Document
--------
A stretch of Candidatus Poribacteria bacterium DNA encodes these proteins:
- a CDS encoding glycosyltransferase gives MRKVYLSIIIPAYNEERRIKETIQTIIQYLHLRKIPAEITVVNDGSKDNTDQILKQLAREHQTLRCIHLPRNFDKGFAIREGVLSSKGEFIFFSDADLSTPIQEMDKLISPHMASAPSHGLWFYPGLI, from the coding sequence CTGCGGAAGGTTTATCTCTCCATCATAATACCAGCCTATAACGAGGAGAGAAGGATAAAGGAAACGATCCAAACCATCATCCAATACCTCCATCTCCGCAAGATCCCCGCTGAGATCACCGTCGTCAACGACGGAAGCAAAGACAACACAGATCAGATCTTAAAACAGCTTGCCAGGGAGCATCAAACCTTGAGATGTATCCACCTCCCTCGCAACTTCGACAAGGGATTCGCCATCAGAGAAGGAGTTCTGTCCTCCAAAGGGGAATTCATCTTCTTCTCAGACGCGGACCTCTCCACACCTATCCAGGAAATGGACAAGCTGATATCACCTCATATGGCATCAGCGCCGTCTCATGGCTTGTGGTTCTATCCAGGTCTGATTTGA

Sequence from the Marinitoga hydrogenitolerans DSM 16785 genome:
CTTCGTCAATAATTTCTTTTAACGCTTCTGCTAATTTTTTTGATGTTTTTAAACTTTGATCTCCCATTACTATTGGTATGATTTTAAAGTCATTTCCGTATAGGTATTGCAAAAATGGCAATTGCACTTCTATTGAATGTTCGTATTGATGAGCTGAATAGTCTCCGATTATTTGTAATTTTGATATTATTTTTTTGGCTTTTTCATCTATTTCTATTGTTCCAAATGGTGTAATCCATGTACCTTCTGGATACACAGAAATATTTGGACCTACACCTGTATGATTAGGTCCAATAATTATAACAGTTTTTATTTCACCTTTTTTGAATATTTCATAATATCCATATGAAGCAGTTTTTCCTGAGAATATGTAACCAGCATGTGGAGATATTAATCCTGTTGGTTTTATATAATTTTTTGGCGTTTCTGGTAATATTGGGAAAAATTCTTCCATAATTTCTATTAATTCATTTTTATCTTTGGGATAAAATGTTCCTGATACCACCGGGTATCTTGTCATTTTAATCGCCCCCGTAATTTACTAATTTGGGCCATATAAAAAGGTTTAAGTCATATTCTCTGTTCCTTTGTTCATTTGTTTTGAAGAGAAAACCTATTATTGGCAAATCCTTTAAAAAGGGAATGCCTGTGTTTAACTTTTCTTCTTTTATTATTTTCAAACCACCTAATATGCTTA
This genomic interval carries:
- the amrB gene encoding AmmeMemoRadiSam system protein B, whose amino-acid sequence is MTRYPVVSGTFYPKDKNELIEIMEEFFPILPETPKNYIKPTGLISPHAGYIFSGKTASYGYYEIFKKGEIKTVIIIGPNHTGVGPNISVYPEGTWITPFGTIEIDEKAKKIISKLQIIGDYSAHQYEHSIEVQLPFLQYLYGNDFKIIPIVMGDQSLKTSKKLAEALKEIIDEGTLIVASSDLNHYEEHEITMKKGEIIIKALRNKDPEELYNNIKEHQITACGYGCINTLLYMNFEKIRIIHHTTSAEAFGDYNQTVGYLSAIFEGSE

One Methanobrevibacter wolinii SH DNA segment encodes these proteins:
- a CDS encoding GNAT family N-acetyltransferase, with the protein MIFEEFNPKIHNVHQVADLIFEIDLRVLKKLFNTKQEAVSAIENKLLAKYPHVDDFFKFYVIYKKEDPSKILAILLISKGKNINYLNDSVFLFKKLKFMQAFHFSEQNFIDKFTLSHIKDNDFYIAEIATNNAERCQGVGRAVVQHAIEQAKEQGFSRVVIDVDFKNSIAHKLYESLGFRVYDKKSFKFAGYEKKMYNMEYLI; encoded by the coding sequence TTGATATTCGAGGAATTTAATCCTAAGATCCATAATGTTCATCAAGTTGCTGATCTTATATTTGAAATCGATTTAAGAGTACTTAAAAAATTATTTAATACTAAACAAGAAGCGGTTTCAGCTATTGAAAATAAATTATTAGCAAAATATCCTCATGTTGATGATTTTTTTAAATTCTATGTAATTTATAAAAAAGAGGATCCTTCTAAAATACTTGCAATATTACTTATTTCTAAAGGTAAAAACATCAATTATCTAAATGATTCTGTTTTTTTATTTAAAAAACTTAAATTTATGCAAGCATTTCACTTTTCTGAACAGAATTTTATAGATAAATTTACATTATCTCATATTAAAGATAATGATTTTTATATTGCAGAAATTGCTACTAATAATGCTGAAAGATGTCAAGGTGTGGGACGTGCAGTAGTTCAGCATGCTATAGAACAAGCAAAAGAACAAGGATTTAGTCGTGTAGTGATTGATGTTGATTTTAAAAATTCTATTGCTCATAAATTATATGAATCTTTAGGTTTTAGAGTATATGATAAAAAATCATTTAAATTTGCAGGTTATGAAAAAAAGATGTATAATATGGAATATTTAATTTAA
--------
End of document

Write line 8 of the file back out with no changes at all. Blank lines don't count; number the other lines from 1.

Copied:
- a CDS encoding GNAT family N-acetyltransferase, with the protein MIFEEFNPKIHNVHQVADLIFEIDLRVLKKLFNTKQEAVSAIENKLLAKYPHVDDFFKFYVIYKKEDPSKILAILLISKGKNINYLNDSVFLFKKLKFMQAFHFSEQNFIDKFTLSHIKDNDFYIAEIATNNAERCQGVGRAVVQHAIEQAKEQGFSRVVIDVDFKNSIAHKLYESLGFRVYDKKSFKFAGYEKKMYNMEYLI; encoded by the coding sequence TTGATATTCGAGGAATTTAATCCTAAGATCCATAATGTTCATCAAGTTGCTGATCTTATATTTGAAATCGATTTAAGAGTACTTAAAAAATTATTTAATACTAAACAAGAAGCGGTTTCAGCTATTGAAAATAAATTATTAGCAAAATATCCTCATGTTGATGATTTTTTTAAATTCTATGTAATTTATAAAAAAGAGGATCCTTCTAAAATACTTGCAATATTACTTATTTCTAAAGGTAAAAACATCAATTATCTAAATGATTCTGTTTTTTTATTTAAAAAACTTAAATTTATGCAAGCATTTCACTTTTCTGAACAGAATTTTATAGATAAATTTACATTATCTCATATTAAAGATAATGATTTTTATATTGCAGAAATTGCTACTAATAATGCTGAAAGATGTCAAGGTGTGGGACGTGCAGTAGTTCAGCATGCTATAGAACAAGCAAAAGAACAAGGATTTAGTCGTGTAGTGATTGATGTTGATTTTAAAAATTCTATTGCTCATAAATTATATGAATCTTTAGGTTTTAGAGTATATGATAAAAAATCATTTAAATTTGCAGGTTATGAAAAAAAGATGTATAATATGGAATATTTAATTTAA